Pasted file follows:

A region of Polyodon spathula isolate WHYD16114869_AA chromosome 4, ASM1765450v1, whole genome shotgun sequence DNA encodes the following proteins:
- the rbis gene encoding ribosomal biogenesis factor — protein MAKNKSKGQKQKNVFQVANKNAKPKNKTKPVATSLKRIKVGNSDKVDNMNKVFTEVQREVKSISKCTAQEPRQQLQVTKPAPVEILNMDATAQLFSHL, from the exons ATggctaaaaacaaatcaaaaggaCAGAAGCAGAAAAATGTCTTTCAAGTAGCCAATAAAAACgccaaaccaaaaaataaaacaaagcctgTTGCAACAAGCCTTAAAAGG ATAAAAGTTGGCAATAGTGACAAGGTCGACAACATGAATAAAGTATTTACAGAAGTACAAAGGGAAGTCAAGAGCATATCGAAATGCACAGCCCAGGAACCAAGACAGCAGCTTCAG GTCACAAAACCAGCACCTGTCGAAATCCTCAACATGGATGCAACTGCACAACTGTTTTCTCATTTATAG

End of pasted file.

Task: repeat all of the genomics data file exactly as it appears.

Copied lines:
A region of Polyodon spathula isolate WHYD16114869_AA chromosome 4, ASM1765450v1, whole genome shotgun sequence DNA encodes the following proteins:
- the rbis gene encoding ribosomal biogenesis factor — protein MAKNKSKGQKQKNVFQVANKNAKPKNKTKPVATSLKRIKVGNSDKVDNMNKVFTEVQREVKSISKCTAQEPRQQLQVTKPAPVEILNMDATAQLFSHL, from the exons ATggctaaaaacaaatcaaaaggaCAGAAGCAGAAAAATGTCTTTCAAGTAGCCAATAAAAACgccaaaccaaaaaataaaacaaagcctgTTGCAACAAGCCTTAAAAGG ATAAAAGTTGGCAATAGTGACAAGGTCGACAACATGAATAAAGTATTTACAGAAGTACAAAGGGAAGTCAAGAGCATATCGAAATGCACAGCCCAGGAACCAAGACAGCAGCTTCAG GTCACAAAACCAGCACCTGTCGAAATCCTCAACATGGATGCAACTGCACAACTGTTTTCTCATTTATAG